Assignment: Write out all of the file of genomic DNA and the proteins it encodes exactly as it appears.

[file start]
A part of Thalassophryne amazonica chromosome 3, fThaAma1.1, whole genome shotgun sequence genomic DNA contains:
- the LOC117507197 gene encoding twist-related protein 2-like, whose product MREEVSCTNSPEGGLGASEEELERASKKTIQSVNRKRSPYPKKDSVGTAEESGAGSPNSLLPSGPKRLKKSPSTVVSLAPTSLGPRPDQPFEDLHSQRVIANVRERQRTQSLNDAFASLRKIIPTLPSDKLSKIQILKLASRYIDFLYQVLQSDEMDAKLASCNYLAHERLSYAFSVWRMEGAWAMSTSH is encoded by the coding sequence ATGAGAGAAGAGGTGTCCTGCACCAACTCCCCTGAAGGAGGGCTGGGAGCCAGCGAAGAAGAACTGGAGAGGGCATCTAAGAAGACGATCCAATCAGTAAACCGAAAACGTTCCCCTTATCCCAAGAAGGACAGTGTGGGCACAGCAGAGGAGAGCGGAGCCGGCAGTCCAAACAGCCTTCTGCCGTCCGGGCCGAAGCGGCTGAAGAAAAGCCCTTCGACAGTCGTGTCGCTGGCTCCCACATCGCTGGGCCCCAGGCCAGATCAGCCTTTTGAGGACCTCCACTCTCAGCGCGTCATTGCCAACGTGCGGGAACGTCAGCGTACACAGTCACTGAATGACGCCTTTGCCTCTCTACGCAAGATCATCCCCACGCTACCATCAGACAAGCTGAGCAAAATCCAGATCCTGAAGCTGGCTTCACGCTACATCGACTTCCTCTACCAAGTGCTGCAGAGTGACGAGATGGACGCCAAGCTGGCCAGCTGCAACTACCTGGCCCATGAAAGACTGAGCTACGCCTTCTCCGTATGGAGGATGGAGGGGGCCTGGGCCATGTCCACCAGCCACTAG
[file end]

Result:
A part of Thalassophryne amazonica chromosome 3, fThaAma1.1, whole genome shotgun sequence genomic DNA contains:
- the LOC117507197 gene encoding twist-related protein 2-like, whose product MREEVSCTNSPEGGLGASEEELERASKKTIQSVNRKRSPYPKKDSVGTAEESGAGSPNSLLPSGPKRLKKSPSTVVSLAPTSLGPRPDQPFEDLHSQRVIANVRERQRTQSLNDAFASLRKIIPTLPSDKLSKIQILKLASRYIDFLYQVLQSDEMDAKLASCNYLAHERLSYAFSVWRMEGAWAMSTSH is encoded by the coding sequence ATGAGAGAAGAGGTGTCCTGCACCAACTCCCCTGAAGGAGGGCTGGGAGCCAGCGAAGAAGAACTGGAGAGGGCATCTAAGAAGACGATCCAATCAGTAAACCGAAAACGTTCCCCTTATCCCAAGAAGGACAGTGTGGGCACAGCAGAGGAGAGCGGAGCCGGCAGTCCAAACAGCCTTCTGCCGTCCGGGCCGAAGCGGCTGAAGAAAAGCCCTTCGACAGTCGTGTCGCTGGCTCCCACATCGCTGGGCCCCAGGCCAGATCAGCCTTTTGAGGACCTCCACTCTCAGCGCGTCATTGCCAACGTGCGGGAACGTCAGCGTACACAGTCACTGAATGACGCCTTTGCCTCTCTACGCAAGATCATCCCCACGCTACCATCAGACAAGCTGAGCAAAATCCAGATCCTGAAGCTGGCTTCACGCTACATCGACTTCCTCTACCAAGTGCTGCAGAGTGACGAGATGGACGCCAAGCTGGCCAGCTGCAACTACCTGGCCCATGAAAGACTGAGCTACGCCTTCTCCGTATGGAGGATGGAGGGGGCCTGGGCCATGTCCACCAGCCACTAG